Christmas and New Year's can be a wonderful time of year. But it's also a bit (or very) stressful. And if you're spending it as a foreigner in Germany, you might feel a bit overwhelmed at times.
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So here are some festive phrases to familarize yourself with, so you can feel a bit more relaxed over Christmas and in the days leading up to the New Year.
If you want to wish someone happy New Year you could say: Frohes neues Jahr.
Guten Rutsch ins neue Jahr: This literally translates as 'have a good slide into to the New Year' but really means 'have a good start to the New Year.'
Komm gut ins neue Jahr: Have a nice New Year
Komm gesund ins neue Jahr: Arrive healthily into the New Year
New Year's traditions
In Germany on Silvester you might very well need sparkling wine (der Sekt) to get you through the festivities.
Like lots of other places, New Year's Eve is filled with lots of noise. Germans love setting off fireworks (die Feuerwerke) or firecrackers (die Böllern).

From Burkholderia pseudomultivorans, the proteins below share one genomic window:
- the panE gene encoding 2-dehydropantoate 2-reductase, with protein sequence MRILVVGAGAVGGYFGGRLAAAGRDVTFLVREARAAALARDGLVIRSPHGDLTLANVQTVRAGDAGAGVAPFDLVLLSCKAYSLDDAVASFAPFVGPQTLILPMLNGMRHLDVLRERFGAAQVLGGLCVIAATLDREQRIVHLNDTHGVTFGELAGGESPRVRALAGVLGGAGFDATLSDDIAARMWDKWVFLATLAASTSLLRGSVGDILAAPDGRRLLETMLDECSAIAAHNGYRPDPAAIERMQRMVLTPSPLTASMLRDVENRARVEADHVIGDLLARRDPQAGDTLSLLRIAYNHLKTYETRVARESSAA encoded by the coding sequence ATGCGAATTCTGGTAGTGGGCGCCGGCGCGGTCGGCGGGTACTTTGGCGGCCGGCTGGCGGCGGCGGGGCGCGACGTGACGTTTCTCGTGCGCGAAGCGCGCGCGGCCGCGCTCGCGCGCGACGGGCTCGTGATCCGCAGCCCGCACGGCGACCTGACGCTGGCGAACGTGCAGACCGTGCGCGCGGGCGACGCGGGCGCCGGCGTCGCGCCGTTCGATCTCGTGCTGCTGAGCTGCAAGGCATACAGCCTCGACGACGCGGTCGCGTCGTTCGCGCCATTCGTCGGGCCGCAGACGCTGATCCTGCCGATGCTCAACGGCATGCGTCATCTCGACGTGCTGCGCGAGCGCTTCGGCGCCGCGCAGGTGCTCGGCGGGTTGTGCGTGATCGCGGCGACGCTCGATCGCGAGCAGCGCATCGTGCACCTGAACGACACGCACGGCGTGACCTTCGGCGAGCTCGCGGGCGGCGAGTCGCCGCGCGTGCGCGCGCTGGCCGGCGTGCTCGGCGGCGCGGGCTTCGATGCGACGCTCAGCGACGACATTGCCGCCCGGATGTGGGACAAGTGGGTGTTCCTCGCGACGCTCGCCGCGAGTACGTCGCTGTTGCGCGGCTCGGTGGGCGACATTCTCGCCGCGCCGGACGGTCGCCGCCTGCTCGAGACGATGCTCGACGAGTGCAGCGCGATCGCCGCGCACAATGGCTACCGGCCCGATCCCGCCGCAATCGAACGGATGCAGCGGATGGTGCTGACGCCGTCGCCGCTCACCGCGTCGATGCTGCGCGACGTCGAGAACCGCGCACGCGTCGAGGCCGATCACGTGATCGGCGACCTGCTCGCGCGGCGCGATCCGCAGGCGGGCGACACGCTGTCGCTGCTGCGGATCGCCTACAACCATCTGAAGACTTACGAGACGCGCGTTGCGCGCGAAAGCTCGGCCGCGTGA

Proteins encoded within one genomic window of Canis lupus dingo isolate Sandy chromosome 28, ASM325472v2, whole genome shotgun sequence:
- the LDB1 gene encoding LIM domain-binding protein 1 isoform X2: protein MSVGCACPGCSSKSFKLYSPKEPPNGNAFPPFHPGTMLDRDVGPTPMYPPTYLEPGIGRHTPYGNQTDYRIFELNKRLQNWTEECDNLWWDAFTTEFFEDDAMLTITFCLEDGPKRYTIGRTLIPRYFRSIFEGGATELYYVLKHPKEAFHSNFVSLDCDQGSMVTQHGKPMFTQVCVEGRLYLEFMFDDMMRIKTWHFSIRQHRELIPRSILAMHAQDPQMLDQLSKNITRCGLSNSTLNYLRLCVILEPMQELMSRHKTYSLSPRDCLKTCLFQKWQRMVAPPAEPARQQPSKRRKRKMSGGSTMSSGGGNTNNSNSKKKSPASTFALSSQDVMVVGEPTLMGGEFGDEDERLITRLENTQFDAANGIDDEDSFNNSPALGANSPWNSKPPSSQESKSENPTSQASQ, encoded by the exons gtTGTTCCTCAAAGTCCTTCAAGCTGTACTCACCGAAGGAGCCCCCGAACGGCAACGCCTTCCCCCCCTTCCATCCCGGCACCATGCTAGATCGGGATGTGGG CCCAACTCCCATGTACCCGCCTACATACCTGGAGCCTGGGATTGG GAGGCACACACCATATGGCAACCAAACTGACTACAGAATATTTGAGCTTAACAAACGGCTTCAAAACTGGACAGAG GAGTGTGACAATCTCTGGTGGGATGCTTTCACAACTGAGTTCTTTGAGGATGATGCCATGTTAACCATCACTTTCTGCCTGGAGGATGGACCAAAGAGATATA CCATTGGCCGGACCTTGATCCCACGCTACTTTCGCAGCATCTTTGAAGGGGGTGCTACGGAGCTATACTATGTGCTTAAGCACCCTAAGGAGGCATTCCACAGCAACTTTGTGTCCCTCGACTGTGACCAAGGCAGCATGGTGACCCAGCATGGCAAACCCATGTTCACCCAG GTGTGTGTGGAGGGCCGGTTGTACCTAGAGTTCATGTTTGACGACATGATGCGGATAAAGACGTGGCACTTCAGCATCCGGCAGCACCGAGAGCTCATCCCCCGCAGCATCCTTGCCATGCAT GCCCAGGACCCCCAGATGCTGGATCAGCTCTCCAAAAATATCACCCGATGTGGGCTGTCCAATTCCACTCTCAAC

Fireworks in Cologne. Photo: DPA
Those who stay home on Silvester in Germany are likely to be watching the 1963 TV recording of the British comedy sketch Dinner for one.
The programme has been a treasured part of German New Year's tradition since 1972 and holds the Guinness record for being the most frequently repeated TV show in history.
Of course, the phrase you'll need for this tradition is actually in English:
“The same procedure as every year, James”
Anyone in front of the telly might be eating Fondue (a traditional Swiss dish made of melted cheese).
They may also be scoffing jelly doughnuts (die Pfannkuchen) too. But be careful… at some point it became a well-known prank to put mustard in one or two of the Pfannkuchen as a funny surprise for New Year's guests.
For those who go out on Silvester, good luck charms are often exchanged in the form of little pig figures, horseshoes or four-leaf clovers.
Acquaintances may give good luck charms to each other in the form of pigs, four-leaf clovers, horseshoes and pigs.